Ask fun questions at the table and let each person tell you what and why they pick what they do: “If you were any animal, what would you be and why?”

Stay positive at the dinner table; don’t use dinner table conversation as a time to criticize or reprimand children.

Lisa R.

One of the best conversation starters I’ve found is to ask two simple questions that everyone at the table gets the chance to answer: “What was the best thing that happened to you today? What was the worst?”


The general approach my parents took to improving my siblings’ and my vocabulary and conversation skills was — from a very, very young age — to always treat us and speak to us as if we were adults. For instance, my parents generally had lively conversations all the time about local, national, and international politics. If we children were in the room, we were expected to fully participate and describe and debate our views (yes, I’m sure this meant years of “What do you think of Reagan’s stance on the world economy?” “He’s a butthead.” “Why do you think he’s a butthead and is there any term you could use instead of ‘butthead’ that would better convey what you actually mean?”, etc.). This helped make us kids better informed, understand the value of this type of conversation, learn new vocabulary through current events, and also learn how to thoughtfully develop and articulate one’s political, religious, and social views.


Dinner guests! Whether we had one of our young friends or an adult (family friend or professional colleague)over to dinner, the conversation was always interesting. We loved hearing new stories, and consequently we learned to listen and ask good questions.

I grew up in a household where we often ate dinner in three shifts: My little sister and I ate at 5:00, our teenage siblings ate later (after their sports and music activities), and my physician father ate with my mother at 11:00 p.m. What made it all work was that my mother always sat and talked with us while we ate our dinner. She would knit or crochet but was really tuned into us. She ignored the phone, the TV stayed off, etc. Mom taught us about cooking a balanced meal by aiming for a variety of colors on the plate. This is common advice today but was a novel concept in the 1970s. Sometimes she’d tell us the history of a particular family recipe, which triggered questions about relatives, family traditions, etc.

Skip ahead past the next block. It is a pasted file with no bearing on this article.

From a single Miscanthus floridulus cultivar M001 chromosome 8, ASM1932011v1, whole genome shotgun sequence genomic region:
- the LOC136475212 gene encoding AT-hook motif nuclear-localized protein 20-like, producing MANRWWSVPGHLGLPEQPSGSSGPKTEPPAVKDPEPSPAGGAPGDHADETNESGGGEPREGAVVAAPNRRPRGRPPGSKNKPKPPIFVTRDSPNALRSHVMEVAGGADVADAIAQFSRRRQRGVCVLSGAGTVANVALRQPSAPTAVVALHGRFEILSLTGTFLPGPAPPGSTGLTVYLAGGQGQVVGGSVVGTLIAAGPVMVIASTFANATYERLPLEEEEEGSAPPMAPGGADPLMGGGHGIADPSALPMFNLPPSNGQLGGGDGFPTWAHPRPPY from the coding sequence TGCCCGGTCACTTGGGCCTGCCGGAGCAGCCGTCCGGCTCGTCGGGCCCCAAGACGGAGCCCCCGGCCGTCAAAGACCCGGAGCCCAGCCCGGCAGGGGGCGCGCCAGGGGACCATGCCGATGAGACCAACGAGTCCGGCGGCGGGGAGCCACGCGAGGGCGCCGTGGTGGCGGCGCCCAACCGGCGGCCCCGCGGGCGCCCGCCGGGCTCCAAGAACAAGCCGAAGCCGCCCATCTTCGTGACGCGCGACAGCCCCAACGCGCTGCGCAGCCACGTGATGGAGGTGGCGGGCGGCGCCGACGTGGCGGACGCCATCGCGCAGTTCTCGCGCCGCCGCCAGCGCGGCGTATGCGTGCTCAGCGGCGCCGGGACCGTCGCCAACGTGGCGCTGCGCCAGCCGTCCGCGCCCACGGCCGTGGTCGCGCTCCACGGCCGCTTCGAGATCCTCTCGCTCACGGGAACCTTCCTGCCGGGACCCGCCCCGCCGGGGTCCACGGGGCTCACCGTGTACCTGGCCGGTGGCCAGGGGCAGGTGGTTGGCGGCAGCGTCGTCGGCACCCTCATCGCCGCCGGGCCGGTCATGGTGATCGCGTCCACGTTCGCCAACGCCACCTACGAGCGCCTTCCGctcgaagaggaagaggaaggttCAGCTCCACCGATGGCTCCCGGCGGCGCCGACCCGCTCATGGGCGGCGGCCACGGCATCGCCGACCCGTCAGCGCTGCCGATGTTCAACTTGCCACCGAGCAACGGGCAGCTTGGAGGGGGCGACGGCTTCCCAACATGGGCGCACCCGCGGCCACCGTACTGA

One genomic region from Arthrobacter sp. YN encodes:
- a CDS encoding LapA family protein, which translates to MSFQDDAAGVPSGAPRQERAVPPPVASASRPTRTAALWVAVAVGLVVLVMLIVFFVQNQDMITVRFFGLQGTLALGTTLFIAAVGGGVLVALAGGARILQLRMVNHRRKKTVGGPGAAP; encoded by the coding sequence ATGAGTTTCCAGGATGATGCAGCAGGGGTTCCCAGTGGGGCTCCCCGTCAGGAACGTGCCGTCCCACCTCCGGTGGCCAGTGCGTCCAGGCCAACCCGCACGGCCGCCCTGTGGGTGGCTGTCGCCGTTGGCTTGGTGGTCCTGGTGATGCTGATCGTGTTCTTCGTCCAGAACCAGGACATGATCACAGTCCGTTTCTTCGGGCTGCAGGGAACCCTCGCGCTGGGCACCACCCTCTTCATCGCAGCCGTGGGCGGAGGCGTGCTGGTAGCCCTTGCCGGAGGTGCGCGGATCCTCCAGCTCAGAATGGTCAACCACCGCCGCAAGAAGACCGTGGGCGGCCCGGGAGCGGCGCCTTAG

My family always placed politics front-and-center at the dinner table. My dad would pretend he was a John McLaughlin-like TV host and we’d have spirited debates with each family member taking opposing sides. It made for exciting dinners. It also encouraged me to read the newspaper each day so that I could meaningfully participate in the discussion (and, on occasion, win an argument or two).

Marisa P.

We generally start the conversation by engaging the most creative and outspoken person in the room since this person is sure to bring up a topic of interest. One example — that special family vacation we took and how fun it was — we then have someone share their special moment.

I visited the largest empty volcano in the world on a recent trip. I told all about it, including the types of rocks and species found there. It was great to revisit our family vacation and get everyone in the room involved.